By Omar Saif, 12th October 2020
A torchlight and soft mumbling woke me up on a hot and humid night. “Hati, Hati!” my friend exclaimed in Bengali. The words caught purchase in my wakening mind—elephants! As I pulled on my lungi—a traditional South Asian skirt-like garment—I was ushered into the enclosing darkness, broken only by thin beams of light. I noticed the whole village astir with people brandishing an assortment of pots, pans and other unidentifiable kitchenware. We soon came upon the unfolding scene. Before us was a three-acre field, behind which lay the silhouetted jungle, visible only when the brightest of torches illuminated its branches. The light beams, however, were focused on a group of seven adult Asian elephants. They were swiftly making a meal of the young rice paddy, which explained the villagers’ abrupt awakening.
The paddy is vital to the villagers, who sustain themselves on its rice come autumn harvest; they were understandably trying to defend it. It took a group of 30 or so women, men and children about 30 minutes of continuous banging of pots and pans to deter the unwanted guests. When the volume of the night-guarding reached its crescendo, they at last lifted their great heads. The shouts full of pleas, anger, despair and fear soon faded along with the satiated elephants and the scene darkened as the herd disappeared back into the thinly-treed jungle. Looking upon the faces of the villagers, I could see a range of expressions from fatigue and frustration to excitement and ambivalent resignation—a sign of too many nights spent the same way. The scene reminded me of why I was there: to research how these and similar interactions affect peoples’ lives. The questions at hand that night were: how do people tolerate this, what can’t they tolerate and how can they carry on?
The scenario I witnessed that night is common, occurring in places where humans and animals share spaces, and is often described as human–wildlife conflict or sometimes coexistence. It is an area of intense research in conservation, particularly as the frequency of such interactions increases. In our study, we asked 243 people about their struggles with day-to-day life. It was clear everyone had experienced costs associated with living in such close proximity to elephants. We initially thought that direct costs, such as losing a rice crop or suffering damage to their houses, would severely erode the economically poor farmers’ capacity to accept the elephants’ presence.
However, we found that this was not the case, and that tangible damage costs (including the loss of life or injuries) didn’t shape their tolerance of the elephants. We discuss why in our article, but some clues can be surmised from one interviewee who argued, ‘If a child drowns you don’t blame or hurt the water, so how could you want to hurt an elephant if it was the reason the child died,’ hinting at a fatalistic acceptance. Furthermore, this understanding was twinned with a sympathy for the elephants: as they face decreasing availability of food, their visits to villages become inevitable. Instead of direct costs dominating the villagers’ experience, it was more the intangible costs that grated at their capacity for tolerance: fatigue from night-guarding, fear and stress from elephant visitations, and children missing school.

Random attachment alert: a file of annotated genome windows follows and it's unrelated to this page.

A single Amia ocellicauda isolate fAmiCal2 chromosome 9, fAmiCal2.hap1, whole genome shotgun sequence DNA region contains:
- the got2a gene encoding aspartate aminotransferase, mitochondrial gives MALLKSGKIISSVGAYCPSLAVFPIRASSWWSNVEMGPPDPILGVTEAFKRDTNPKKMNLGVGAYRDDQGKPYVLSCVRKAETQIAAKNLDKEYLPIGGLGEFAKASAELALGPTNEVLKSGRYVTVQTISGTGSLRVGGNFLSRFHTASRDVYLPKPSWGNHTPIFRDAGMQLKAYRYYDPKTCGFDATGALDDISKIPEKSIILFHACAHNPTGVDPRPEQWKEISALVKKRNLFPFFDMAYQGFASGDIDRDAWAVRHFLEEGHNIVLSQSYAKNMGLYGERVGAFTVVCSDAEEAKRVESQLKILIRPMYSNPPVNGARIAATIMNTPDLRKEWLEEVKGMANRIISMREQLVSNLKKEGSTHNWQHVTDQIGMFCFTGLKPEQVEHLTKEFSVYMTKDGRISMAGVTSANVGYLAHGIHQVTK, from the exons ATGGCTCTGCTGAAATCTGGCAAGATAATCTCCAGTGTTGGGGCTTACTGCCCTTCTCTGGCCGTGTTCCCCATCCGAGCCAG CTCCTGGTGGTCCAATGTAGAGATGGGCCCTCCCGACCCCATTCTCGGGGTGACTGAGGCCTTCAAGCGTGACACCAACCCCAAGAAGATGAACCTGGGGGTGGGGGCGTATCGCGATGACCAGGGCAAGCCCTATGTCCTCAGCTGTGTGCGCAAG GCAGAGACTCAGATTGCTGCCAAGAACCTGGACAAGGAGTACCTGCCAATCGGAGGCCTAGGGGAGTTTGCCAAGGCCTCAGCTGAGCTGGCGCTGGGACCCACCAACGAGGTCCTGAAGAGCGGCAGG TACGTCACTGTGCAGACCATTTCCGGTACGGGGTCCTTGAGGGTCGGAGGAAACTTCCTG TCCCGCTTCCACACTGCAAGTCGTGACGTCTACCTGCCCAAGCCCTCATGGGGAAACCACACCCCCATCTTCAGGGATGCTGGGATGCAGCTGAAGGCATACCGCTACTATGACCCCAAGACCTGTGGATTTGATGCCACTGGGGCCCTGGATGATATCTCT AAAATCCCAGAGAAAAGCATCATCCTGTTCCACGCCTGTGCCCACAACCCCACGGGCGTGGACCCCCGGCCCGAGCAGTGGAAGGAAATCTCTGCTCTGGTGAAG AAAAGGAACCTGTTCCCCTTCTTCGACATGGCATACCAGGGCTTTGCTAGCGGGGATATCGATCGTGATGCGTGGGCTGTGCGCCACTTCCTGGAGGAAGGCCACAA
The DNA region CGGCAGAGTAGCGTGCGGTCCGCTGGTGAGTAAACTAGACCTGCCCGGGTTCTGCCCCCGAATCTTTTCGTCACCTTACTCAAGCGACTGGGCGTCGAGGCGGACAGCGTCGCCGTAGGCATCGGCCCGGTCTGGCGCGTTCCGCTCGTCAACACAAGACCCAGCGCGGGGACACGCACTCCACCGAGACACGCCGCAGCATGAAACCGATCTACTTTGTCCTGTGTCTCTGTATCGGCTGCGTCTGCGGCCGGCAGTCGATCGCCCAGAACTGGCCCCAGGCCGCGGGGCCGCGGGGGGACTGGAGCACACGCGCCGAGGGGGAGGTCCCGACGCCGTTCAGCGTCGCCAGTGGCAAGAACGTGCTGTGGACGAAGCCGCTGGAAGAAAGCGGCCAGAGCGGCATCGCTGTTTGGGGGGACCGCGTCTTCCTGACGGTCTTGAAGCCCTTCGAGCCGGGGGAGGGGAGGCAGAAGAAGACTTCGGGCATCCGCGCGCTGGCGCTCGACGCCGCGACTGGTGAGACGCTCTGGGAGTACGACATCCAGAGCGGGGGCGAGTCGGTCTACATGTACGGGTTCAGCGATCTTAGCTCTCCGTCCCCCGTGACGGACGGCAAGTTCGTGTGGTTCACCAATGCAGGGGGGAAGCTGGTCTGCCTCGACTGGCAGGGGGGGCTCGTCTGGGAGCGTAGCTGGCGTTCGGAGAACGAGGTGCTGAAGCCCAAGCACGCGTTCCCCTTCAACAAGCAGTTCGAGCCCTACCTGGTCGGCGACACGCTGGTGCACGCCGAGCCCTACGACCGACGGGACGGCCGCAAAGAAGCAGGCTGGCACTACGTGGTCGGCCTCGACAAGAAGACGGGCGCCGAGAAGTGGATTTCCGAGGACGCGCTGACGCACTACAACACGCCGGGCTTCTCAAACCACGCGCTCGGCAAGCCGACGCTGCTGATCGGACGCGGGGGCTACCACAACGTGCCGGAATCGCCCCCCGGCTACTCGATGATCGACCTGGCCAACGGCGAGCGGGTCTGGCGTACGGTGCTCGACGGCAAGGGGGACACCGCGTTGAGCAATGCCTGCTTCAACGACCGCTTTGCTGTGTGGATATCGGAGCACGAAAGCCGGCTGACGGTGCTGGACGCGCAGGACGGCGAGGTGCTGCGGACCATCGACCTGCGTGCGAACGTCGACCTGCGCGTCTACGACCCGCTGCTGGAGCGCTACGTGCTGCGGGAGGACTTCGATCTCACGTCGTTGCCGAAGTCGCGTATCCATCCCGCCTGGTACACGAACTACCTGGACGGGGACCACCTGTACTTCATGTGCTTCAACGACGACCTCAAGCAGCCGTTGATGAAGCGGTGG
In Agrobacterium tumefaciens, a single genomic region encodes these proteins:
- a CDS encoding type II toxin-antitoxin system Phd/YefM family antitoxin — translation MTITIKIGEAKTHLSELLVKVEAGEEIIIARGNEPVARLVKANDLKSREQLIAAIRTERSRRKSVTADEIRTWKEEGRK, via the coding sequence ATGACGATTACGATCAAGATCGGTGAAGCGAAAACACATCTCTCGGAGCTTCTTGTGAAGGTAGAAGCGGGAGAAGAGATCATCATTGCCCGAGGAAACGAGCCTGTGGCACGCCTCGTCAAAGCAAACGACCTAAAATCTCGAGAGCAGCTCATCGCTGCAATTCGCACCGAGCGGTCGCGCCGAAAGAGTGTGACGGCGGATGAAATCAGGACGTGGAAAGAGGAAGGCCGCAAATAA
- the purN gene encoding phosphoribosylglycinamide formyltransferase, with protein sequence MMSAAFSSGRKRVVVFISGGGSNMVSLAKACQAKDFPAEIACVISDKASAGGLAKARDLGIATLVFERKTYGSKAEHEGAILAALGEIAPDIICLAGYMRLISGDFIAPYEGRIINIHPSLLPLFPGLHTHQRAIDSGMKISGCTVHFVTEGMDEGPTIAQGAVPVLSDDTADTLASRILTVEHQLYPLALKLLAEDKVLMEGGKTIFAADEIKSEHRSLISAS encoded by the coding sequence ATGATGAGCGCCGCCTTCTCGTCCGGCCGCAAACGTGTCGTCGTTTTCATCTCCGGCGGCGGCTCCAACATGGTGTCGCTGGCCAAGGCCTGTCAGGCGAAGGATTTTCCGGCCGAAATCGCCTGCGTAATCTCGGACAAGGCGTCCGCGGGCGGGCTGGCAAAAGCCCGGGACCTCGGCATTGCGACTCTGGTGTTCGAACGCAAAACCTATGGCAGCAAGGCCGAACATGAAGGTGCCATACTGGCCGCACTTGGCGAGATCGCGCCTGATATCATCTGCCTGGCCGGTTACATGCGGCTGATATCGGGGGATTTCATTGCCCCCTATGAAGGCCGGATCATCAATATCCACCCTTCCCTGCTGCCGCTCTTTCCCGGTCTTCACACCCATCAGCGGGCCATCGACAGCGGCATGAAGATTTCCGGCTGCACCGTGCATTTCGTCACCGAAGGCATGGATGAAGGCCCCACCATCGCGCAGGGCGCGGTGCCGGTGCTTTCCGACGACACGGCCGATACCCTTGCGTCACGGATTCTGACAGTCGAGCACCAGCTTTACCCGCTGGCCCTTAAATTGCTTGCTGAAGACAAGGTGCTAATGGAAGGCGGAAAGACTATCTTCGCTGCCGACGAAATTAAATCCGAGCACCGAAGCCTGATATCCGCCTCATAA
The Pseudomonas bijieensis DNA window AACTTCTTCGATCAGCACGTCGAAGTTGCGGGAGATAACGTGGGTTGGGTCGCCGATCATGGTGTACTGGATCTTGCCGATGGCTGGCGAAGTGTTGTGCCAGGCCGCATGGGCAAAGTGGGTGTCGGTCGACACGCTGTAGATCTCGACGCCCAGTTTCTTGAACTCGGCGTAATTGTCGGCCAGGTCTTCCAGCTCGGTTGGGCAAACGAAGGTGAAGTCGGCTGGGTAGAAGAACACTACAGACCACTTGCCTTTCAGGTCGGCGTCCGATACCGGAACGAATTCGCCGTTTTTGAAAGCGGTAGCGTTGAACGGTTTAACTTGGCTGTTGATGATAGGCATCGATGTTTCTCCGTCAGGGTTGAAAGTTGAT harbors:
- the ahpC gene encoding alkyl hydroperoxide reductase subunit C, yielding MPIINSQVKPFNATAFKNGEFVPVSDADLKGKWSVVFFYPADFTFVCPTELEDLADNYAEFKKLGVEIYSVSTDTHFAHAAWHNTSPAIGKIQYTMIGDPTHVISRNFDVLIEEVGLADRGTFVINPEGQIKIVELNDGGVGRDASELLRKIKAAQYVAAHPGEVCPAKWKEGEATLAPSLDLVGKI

In our article, we assert that conservation policy needs to be sensitive to more covert costs and, furthermore, that the rural poor on the peripheries should not be expected to safeguard biodiversity and protect their livelihoods simultaneously. In our globalized world, far-reaching politics (in which the villagers play little part) is intensifying their interactions with animals, pushing previously manageable human–nature relationships out of balance. These are also conclusions I have arrived at long after the study was completed.
If I could do it again, I would have sought to understand how the local villagers were affected by these power imbalances, applying a political ecology lens that examines how environmental change and concomitant conflicts are unfairly distributed, with winners and losers decided by those with economic and political power. This would also have informed me of how the local social forestry programme, initiated by an international financial institution, promoted deforestation of native trees in favour of fast-growing Sal forests for timber, to generate economic returns at the expense of local people and elephants. Paying more attention to the social difference in gendered experiences of tolerance would have also strengthened the analysis.
Lastly, I reflect on the unequal power relationships that allowed me as a western researcher to conduct research and then leave. I have kept in contact with some of the villagers and communicated with relevant policy officials where possible, but although this piece of research has helped further my career, it is unlikely they benefited from my presence. I now carry political ecology and decoloniality in my research toolkit, which help ask how wider political-economic structures affect the local, question what rights I have to undertake research and what, with my privilege, I should offer.
All photos: Omar Saif
The article Costs of coexistence: understanding the drivers of tolerance towards Asian elephants Elephas maximus in rural Bangladesh is available in Oryx—The International Journal of Conservation.